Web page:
An Islamic State leader in the Sahara has been killed by the French military.

President Emmanuel Macron said Adnan Abu Walid al Sahrawi’s death was “a major success”.

Al Sahrawi was the leader of IS in the Greater Sahara, and had previously claimed to be behind terror attacks in the region.

Mr Macron said in a post on Twitter: “The nation is thinking tonight of all its heroes who died for France in the Sahel in the Serval and Barkhane operations, of the bereaved families, of all of its wounded.

“Their sacrifice is not in vain.

“With our African, European and American partners, we will continue this fight.”

France has been operating in the Sahel – the strip of Africa between the Sahara running east to west – since 2013.

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It is particularly active in the areas in which it was a colonial power.

The UK has provided support to the French-led operation – including 300 troops being sent to Mali at the end of last year.

There were concerns the withdrawal of Western powers from Afghanistan may lead to an emboldening of Islamists in Africa.

Al Sahrawi had said he was behind a terror attack in 2017 in Niger that killed four US military members and four Niger service personnel.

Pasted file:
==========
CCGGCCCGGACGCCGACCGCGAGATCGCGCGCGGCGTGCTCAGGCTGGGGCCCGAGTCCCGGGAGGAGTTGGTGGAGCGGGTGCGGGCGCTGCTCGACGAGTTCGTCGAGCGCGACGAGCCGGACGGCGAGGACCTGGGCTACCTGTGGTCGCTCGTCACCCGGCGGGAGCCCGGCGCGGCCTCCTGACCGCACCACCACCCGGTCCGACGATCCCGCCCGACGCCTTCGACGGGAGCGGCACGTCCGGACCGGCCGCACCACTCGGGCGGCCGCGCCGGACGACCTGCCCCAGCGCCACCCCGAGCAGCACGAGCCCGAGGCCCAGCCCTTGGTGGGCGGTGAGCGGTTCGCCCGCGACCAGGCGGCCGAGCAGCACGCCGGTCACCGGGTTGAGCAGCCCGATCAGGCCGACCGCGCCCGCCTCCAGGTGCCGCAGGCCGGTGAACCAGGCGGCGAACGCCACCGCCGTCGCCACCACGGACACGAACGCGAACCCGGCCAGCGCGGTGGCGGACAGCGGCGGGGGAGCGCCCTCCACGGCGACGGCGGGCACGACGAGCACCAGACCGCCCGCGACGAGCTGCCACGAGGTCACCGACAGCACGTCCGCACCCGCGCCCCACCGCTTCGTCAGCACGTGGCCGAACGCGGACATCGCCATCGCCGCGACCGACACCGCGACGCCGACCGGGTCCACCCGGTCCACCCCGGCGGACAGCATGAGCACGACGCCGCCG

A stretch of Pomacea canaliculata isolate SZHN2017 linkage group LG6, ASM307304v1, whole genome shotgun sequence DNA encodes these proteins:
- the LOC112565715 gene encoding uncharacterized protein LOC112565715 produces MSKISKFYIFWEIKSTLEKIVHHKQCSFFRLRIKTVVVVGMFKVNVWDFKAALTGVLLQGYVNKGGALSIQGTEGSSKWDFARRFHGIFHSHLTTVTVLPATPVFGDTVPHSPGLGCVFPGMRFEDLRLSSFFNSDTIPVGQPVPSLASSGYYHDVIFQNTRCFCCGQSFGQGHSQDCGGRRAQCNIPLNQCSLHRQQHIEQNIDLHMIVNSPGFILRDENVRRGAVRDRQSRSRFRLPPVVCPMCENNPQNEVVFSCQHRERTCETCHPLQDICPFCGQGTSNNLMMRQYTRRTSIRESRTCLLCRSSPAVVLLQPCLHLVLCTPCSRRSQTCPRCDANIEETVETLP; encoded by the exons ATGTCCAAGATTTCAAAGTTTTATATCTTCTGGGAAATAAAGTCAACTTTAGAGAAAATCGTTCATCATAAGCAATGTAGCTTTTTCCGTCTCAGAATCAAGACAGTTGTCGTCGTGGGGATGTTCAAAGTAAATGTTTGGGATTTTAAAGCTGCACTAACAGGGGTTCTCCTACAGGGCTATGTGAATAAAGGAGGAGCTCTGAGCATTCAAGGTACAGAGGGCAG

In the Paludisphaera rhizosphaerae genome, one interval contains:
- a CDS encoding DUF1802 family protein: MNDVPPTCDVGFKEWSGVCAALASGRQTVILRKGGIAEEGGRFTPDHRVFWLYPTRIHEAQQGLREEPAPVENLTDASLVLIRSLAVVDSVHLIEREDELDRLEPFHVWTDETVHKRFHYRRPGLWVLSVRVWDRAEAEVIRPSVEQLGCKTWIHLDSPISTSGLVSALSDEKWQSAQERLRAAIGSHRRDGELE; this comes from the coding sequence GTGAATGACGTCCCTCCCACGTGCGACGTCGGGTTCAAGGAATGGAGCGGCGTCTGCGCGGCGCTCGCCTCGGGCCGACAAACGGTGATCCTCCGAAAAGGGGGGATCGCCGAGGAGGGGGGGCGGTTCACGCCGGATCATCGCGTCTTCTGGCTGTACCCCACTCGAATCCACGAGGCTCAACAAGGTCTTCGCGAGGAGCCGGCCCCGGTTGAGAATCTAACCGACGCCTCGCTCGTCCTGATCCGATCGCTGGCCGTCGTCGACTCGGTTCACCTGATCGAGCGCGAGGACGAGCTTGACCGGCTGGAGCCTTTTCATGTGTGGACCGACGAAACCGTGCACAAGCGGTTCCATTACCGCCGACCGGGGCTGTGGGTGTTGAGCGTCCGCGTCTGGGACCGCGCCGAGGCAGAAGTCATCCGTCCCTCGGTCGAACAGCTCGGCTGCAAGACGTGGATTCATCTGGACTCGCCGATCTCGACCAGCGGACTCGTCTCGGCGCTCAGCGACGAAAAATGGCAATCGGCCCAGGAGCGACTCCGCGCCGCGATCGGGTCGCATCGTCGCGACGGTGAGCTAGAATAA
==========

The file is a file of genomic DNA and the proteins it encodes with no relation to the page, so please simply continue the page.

France said that, in August 2020, al Sahrawi ordered the execution of six French charity workers and their Nigerien driver.

The US had offered a reward of up to $5m (£3.6m) for information leading to his location.

Al Sahrawi was born in the disputed Western Sahara region, and later joined the Polisario Front before travelling to Algeria and Mali.

He then joined a group called MUJAO, which worked for the local al Qaeda affiliate.

In 2015, Al Sahrawi pledged allegiance to IS in Iraq and Syria.

The death comes as Salah Abdeslam goes on trial in France for the 2015 Paris terror attacks.

He said the killings were “nothing personal” and were carried out in response to French airstrikes in Syria and Iraq.